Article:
On 10 Mar, 2023, when Australian Prime Minister, Anthony Albanese, took a lap around the Ahmedabad cricket stadium on a make-shift chariot with Indian Prime Minister Narendra Modi before the start of a test match between the two nations, it drew criticism. Inadvertently, the [Australian] PM involved himself in one of the many tactics typically employed by authoritarian regimes to keep ‘the leader’ in the public eye. Over 80,000 tickets purchased by Modi’s political party, Bharatiya Janata Party (BJP), tells the story.
One hoped the criticism would caution PM Albanese, but on 23rd May, 2023, he not only partook in a Modi rally on Australian soil, but additionally donned a saffron colored tie – a color synonymous with all violent Hindu supremacist groups that have been empowered after Modi came to power.
This injudicious bonhomie affronted opposition parties in India, as it would a majority of Indians living anywhere (Modi got only 37% of the national vote). The optics was of Albanese taking sides with a known authoritarian regime and its supporters, particularly because the Sydney rally was not an ‘Indian Diaspora’ or ‘Indian Community’ reception event.
Rather, it was organized entirely by local Hindu supremacist groups aligned with the Hindu supremacist hindutva ideology, the BJP and the Rashtriya Swayamsevak Sangh (RSS) – a thrice banned paramilitary organization sworn to make India a Hindu majoritarian theocratic state and end democracy in the nation.
The constituents of the organizers – Friends of India Australia and Indian Australian Diaspora Foundation – included the Hindu Swayamsevak Sangh (HSS), Overseas Friends of BJP, Vishwa Hindu Parishad (VHP), Sewa International and Hindu Council, among others, ideologically and otherwise connected to BJP and RSS.
The HSS [the name for RSS abroad], was earlier censured by the UK Charity Commissioner for subversive activities, VHP is categorised as a religious militant group by the CIA and Sewa International has been under a cloud since 2002, recently even accused of diverting Covid-19 relief funds to fund Hindu nationalism in India.
At the same time, the ideological and political divide among Indians world-wide over Modi and hindutva is extremely sharp. Going by vote shares in India, those who don’t support Modi and hindutva vastly outnumber those who do (63:37 percent). Hence, the Sydney rally organizers can predominantly mobilize only their own ilk for such events, or else Sydney Cricket ground too would be insufficient for it. For all practical purposes, it was essentially a BJP-RSS political rally, not a neutral ‘Indian Diaspora’ or ‘Indian Community’ reception event.
The rally was organized with three goals. One was to gain international legitimacy for Modi’s authoritarian regime. Albanese provided that legitimacy by indiscreetly rejecting charges that he appeared on stage with a “tyrant.” Constant and widespread Hindu supremacist and state and legislative violence towards minorities, human rights activists, journalists and opposition political leaders, among others, are the norm under Modi as reported by Indian and International media and various human right NGOs.
The second is to divert Australian scrutiny of the Modi regime. Already, the United States Commission on International Religious Freedom (USIRCF) has regularly castigated India and has recently recommended designating it as a ‘Country of Special Concern’.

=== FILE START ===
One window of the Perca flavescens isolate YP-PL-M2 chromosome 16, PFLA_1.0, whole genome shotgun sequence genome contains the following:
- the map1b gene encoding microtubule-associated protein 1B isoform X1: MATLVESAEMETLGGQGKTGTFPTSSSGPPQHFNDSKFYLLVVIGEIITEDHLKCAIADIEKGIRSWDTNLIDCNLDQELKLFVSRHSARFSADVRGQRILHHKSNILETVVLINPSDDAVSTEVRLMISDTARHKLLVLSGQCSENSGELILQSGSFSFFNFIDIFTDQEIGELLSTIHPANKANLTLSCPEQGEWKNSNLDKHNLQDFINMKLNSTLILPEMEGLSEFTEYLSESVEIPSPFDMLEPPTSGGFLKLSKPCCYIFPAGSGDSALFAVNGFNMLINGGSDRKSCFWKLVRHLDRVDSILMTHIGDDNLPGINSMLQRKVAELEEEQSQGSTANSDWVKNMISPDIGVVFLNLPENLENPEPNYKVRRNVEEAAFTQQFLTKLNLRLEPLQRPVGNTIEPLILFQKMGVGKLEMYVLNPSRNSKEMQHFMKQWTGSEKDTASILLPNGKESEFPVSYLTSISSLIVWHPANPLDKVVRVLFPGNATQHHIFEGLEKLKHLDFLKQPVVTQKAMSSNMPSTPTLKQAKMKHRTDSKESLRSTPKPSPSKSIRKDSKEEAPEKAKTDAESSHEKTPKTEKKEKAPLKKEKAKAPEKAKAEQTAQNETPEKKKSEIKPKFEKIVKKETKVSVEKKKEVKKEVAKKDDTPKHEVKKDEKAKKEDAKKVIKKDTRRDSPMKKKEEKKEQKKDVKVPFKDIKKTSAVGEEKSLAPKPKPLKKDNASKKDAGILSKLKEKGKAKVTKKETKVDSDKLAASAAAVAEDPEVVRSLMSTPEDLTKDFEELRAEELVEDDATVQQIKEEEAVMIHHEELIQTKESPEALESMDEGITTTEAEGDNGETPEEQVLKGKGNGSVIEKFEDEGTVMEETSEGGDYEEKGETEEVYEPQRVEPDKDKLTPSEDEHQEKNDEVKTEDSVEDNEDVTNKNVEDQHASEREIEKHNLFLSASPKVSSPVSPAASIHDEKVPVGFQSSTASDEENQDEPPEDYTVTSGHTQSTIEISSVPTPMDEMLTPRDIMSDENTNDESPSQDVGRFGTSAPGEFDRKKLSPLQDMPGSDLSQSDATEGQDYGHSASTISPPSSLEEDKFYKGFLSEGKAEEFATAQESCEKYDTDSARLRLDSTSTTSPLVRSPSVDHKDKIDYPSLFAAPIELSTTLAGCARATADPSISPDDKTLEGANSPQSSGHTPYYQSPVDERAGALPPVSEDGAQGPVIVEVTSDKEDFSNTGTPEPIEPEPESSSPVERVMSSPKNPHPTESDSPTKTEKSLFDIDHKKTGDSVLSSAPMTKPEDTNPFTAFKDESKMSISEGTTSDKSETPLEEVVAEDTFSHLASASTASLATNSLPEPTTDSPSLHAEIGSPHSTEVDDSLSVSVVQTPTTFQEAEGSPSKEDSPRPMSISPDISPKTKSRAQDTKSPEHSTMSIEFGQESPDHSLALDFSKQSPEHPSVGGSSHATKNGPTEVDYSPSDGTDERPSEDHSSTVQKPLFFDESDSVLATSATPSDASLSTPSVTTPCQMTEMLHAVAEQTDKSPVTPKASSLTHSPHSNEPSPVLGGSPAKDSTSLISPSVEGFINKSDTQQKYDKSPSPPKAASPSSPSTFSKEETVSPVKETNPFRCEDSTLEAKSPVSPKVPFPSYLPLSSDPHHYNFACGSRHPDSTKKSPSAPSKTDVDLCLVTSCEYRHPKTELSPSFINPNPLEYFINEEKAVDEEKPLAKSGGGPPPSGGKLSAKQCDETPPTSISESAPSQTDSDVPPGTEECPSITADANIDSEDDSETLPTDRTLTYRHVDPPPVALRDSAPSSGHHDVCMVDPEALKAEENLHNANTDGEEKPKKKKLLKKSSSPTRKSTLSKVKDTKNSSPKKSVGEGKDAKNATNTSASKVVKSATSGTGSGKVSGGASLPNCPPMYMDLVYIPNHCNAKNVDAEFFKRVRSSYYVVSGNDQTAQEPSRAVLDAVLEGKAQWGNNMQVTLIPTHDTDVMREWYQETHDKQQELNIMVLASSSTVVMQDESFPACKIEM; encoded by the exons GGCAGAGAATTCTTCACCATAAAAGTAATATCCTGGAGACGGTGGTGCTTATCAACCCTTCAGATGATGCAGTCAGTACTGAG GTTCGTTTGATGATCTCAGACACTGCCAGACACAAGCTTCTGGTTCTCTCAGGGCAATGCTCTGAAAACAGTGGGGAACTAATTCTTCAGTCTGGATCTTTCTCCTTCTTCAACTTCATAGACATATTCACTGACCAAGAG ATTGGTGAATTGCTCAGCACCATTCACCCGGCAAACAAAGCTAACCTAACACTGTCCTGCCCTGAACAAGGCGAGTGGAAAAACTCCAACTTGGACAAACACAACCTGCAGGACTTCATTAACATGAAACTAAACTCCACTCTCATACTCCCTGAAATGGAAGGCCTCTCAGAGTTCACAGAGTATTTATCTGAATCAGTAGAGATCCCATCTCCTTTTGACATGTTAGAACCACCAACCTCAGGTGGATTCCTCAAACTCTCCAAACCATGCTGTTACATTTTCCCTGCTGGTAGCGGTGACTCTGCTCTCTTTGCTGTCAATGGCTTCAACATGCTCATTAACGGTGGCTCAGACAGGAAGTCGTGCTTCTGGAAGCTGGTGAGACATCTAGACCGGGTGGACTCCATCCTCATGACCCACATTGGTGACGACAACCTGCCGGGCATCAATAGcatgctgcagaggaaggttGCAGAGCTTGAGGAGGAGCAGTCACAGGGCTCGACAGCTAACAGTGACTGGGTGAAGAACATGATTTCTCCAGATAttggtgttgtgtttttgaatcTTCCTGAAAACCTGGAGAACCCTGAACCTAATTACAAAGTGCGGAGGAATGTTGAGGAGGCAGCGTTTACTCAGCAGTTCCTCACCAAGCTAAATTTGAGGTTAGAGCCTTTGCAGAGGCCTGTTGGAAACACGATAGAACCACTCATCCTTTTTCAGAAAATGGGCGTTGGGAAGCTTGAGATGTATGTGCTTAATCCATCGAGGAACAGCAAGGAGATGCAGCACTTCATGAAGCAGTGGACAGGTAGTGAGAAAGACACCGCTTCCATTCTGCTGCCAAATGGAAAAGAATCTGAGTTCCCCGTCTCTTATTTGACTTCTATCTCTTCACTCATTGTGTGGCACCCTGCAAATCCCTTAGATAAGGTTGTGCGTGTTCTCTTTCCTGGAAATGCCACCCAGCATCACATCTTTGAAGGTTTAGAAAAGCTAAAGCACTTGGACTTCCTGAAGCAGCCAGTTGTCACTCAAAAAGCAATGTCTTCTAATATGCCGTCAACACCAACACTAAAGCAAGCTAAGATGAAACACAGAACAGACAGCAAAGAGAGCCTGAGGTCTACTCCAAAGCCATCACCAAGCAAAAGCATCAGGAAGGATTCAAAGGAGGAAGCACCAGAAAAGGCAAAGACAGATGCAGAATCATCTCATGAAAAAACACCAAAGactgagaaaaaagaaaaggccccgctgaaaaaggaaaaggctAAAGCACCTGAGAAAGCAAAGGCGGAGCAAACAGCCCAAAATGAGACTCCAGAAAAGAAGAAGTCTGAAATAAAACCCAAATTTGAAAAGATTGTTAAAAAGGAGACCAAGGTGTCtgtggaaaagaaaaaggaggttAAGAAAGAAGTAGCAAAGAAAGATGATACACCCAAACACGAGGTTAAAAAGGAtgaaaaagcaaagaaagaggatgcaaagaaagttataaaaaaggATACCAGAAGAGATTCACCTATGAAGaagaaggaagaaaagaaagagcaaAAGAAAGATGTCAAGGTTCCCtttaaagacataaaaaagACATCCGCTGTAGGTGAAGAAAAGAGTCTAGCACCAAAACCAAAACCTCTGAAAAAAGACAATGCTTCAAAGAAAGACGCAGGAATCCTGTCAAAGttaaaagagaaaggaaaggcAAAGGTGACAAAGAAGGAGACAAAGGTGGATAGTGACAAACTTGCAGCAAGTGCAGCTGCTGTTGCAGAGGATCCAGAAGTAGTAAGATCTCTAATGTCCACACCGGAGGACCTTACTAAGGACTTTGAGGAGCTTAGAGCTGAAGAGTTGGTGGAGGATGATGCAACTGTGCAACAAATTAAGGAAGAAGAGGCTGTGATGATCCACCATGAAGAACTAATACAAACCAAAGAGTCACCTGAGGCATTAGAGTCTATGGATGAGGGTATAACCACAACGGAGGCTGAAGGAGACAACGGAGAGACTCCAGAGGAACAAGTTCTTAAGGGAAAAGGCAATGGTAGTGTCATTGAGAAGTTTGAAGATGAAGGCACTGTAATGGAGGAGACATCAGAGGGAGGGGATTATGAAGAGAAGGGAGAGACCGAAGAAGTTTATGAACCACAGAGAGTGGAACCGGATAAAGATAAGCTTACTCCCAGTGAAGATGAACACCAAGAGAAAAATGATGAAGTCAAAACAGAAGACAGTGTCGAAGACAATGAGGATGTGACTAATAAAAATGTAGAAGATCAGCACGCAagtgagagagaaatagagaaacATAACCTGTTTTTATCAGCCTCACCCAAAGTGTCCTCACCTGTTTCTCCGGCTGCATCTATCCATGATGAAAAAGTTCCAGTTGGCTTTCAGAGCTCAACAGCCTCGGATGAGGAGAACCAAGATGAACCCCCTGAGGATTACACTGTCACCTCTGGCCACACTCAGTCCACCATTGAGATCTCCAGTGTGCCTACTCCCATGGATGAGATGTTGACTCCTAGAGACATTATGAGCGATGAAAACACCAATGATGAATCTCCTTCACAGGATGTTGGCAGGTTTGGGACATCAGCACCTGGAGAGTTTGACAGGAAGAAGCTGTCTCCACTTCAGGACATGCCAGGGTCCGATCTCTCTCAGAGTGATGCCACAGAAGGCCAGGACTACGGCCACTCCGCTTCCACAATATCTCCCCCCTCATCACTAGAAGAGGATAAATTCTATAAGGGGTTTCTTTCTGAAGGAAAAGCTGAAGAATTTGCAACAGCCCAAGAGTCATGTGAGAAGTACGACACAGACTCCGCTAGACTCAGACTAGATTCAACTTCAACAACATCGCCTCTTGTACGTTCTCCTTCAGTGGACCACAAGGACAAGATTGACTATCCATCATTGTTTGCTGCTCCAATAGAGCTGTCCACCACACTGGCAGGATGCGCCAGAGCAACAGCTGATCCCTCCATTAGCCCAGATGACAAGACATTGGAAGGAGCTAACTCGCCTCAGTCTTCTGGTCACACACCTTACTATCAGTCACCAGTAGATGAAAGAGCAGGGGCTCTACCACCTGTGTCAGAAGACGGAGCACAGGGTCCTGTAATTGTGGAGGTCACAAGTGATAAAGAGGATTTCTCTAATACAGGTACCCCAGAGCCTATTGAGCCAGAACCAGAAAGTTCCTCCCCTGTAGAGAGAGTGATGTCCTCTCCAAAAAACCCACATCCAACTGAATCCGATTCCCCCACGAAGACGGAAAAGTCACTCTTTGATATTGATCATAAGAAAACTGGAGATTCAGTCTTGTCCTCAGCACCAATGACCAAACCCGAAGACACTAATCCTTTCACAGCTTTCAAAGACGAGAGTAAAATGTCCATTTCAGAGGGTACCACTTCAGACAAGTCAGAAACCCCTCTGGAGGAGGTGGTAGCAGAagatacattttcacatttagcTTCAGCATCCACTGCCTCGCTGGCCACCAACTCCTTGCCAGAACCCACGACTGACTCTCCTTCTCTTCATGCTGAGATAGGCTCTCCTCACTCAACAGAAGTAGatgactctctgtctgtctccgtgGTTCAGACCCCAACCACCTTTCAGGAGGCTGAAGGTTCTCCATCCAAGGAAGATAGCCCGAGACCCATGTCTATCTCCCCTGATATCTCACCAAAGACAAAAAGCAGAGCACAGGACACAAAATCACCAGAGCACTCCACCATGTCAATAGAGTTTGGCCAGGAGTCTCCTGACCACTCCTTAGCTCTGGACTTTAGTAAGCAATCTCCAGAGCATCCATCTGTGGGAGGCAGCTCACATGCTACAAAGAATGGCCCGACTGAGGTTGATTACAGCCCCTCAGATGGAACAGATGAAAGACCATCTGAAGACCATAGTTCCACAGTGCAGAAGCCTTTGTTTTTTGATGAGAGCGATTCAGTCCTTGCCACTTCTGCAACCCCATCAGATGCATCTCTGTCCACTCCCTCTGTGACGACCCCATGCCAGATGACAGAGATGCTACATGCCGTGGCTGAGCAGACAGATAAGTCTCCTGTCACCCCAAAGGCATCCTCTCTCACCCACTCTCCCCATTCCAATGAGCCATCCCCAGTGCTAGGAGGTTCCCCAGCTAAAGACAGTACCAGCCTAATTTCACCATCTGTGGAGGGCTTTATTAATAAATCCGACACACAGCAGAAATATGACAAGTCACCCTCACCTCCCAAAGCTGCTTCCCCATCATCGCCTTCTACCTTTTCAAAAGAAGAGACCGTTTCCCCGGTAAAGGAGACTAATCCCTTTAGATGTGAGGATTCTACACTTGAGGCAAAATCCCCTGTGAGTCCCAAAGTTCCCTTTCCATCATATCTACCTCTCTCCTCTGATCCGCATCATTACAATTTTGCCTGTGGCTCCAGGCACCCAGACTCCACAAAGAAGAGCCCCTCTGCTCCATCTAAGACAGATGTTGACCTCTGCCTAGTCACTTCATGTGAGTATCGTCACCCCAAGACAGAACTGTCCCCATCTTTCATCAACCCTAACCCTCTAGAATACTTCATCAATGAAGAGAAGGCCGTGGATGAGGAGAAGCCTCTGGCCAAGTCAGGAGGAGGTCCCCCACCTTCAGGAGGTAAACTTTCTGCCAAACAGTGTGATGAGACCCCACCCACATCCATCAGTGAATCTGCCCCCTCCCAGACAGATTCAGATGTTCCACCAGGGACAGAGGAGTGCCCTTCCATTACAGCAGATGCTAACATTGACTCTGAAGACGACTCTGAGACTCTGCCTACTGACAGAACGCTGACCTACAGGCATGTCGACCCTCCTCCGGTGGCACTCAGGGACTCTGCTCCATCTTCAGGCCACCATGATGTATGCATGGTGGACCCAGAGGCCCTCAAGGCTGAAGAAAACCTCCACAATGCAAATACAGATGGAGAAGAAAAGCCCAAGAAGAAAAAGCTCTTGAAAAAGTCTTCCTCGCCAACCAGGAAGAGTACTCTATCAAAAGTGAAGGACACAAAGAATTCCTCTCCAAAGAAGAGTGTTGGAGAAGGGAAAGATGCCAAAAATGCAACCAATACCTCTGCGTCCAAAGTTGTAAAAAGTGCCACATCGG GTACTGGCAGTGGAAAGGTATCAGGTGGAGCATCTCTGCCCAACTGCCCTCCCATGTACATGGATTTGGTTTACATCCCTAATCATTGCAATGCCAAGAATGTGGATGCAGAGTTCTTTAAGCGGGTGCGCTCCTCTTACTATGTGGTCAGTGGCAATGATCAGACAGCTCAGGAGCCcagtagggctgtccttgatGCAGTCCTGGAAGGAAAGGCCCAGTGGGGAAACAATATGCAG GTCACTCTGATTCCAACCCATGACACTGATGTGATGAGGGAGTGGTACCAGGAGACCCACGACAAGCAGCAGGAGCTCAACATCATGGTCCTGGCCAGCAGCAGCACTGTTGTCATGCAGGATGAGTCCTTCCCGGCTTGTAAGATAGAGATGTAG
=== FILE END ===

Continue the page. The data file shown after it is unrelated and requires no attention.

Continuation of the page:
Many other nations, during the last Universal Periodic Review of the United Nations Human Rights Council (UNHRC) in Nov, 2022, too called out India over issues pertaining to human rights and democracy. In Australia too, MPs have begun voicing the same concerns.
Third, due to misgovernance, cronyism and authoritarianism, Modi’s domestic popularity was already downsized. In the recent crucial Karnataka state assembly elections where he campaigned 20 times, his party got a drubbing, evicting it from power in South India, further lowering his political stock. With national elections due in 11 months, he badly needs an image lift.
That’s why, despite QUAD meetings in Australia being cancelled and Modi having no other prior-planned official meetings, he went to Australia to attend the rally. The optics of the rally is now widely used for propaganda in India by colluding sections of the media.
For PM Albanese, his bonhomie with Modi may be motivated by Australian interests and India may hold future economic prospects for Australia, but for it to actualize an internal environment that is conducive to it is needed in India. Besides incompetence, a strife ridden and undemocratic India that drove its thriving economy into the doldrums after Modi took over, does not benefit either Australia or India. A return to democracy, rule of law and restoration of damaged social fabric will. They are two sides of the same coin. Recognizing these intricacies and addressing them is the prudent way ahead for both Australia and India for mutual benefit.
Moreover, while Indians fight their battle for a return to democracy and rule of law, it also requires Australian intervention under the International Human Rights charter to which both nations are signatories. Funding for outfits indulging in violent Hindu supremacy and in divisive hindutva politics in India primarily comes from their counterparts in US, UK and Australia which have large Indian populations. Registered as charities, these groups also threaten the welfare of local communities, including Indians, by importing Modi’s hate politics.
Whether Australia will intervene is a moot question after Albanese enmeshing with Modi’s politics and giving his regime a character certificate. Unless, of course, the BBC documentary on Modi banned in India but screened at Canberra’s Parliament House by law-makers triggers wider scrutiny of hindutva politics that have infiltrated Australian society.
About author: Oliver D’Souza is a senior journalist/editor and award-winning author of ‘Truth About Dalits’.